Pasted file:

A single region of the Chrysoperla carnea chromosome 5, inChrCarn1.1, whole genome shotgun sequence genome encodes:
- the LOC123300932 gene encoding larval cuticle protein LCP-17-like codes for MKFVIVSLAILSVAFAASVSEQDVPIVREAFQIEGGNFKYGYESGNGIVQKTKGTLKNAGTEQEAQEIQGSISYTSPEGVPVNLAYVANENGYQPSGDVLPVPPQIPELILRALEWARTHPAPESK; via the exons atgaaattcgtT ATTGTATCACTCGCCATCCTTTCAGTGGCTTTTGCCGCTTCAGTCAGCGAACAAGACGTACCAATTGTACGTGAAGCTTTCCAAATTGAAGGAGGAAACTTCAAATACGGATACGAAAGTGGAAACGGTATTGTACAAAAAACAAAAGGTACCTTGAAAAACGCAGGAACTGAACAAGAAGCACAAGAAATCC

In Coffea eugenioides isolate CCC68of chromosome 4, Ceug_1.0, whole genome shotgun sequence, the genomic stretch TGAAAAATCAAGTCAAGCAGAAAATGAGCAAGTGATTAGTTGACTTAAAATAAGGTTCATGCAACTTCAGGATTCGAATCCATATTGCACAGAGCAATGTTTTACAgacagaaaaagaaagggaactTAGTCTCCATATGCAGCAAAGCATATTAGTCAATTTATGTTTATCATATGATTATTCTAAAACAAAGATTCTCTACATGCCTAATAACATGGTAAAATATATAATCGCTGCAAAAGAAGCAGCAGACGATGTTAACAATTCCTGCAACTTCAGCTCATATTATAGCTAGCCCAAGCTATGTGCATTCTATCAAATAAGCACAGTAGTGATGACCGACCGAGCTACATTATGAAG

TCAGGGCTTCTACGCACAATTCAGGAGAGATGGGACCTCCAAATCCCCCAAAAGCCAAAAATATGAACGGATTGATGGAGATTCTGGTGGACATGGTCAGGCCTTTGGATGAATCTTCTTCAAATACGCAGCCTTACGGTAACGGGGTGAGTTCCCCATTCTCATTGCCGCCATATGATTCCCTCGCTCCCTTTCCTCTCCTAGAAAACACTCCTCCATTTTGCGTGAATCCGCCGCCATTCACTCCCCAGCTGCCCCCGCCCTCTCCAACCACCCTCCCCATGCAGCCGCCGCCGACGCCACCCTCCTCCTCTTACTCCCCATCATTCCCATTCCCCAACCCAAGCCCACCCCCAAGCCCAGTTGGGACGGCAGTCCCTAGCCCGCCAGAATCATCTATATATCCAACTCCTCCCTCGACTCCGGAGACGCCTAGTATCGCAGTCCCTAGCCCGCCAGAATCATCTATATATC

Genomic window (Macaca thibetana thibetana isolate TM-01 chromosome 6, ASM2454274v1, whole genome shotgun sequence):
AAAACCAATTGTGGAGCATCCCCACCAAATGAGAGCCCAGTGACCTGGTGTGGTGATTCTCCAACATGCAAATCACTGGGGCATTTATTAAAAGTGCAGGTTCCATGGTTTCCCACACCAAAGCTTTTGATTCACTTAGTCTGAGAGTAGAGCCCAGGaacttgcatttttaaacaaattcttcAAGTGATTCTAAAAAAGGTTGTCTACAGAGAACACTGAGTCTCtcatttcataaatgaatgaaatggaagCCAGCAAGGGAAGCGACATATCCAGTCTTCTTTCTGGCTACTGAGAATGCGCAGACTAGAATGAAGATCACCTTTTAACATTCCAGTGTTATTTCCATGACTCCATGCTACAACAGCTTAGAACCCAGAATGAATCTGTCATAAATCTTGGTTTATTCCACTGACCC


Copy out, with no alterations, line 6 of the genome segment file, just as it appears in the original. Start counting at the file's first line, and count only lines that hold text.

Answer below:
AAAACCAATTGTGGAGCATCCCCACCAAATGAGAGCCCAGTGACCTGGTGTGGTGATTCTCCAACATGCAAATCACTGGGGCATTTATTAAAAGTGCAGGTTCCATGGTTTCCCACACCAAAGCTTTTGATTCACTTAGTCTGAGAGTAGAGCCCAGGaacttgcatttttaaacaaattcttcAAGTGATTCTAAAAAAGGTTGTCTACAGAGAACACTGAGTCTCtcatttcataaatgaatgaaatggaagCCAGCAAGGGAAGCGACATATCCAGTCTTCTTTCTGGCTACTGAGAATGCGCAGACTAGAATGAAGATCACCTTTTAACATTCCAGTGTTATTTCCATGACTCCATGCTACAACAGCTTAGAACCCAGAATGAATCTGTCATAAATCTTGGTTTATTCCACTGACCC